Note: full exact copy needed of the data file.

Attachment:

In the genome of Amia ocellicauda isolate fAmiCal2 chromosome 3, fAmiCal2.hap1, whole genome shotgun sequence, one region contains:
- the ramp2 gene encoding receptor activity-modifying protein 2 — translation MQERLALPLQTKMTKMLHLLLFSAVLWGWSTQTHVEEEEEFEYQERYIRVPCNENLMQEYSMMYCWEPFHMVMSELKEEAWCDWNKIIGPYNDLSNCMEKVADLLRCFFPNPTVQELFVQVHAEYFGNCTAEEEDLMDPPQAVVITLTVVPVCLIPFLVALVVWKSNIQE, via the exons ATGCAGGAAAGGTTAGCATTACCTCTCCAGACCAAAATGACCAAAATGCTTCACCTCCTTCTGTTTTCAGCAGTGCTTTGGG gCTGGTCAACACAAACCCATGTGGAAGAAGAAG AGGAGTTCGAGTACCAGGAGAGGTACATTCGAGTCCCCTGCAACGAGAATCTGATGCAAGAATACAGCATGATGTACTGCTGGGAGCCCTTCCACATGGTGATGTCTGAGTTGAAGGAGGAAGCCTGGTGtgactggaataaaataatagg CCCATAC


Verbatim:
In the genome of Amia ocellicauda isolate fAmiCal2 chromosome 3, fAmiCal2.hap1, whole genome shotgun sequence, one region contains:
- the ramp2 gene encoding receptor activity-modifying protein 2 — translation MQERLALPLQTKMTKMLHLLLFSAVLWGWSTQTHVEEEEEFEYQERYIRVPCNENLMQEYSMMYCWEPFHMVMSELKEEAWCDWNKIIGPYNDLSNCMEKVADLLRCFFPNPTVQELFVQVHAEYFGNCTAEEEDLMDPPQAVVITLTVVPVCLIPFLVALVVWKSNIQE, via the exons ATGCAGGAAAGGTTAGCATTACCTCTCCAGACCAAAATGACCAAAATGCTTCACCTCCTTCTGTTTTCAGCAGTGCTTTGGG gCTGGTCAACACAAACCCATGTGGAAGAAGAAG AGGAGTTCGAGTACCAGGAGAGGTACATTCGAGTCCCCTGCAACGAGAATCTGATGCAAGAATACAGCATGATGTACTGCTGGGAGCCCTTCCACATGGTGATGTCTGAGTTGAAGGAGGAAGCCTGGTGtgactggaataaaataatagg CCCATAC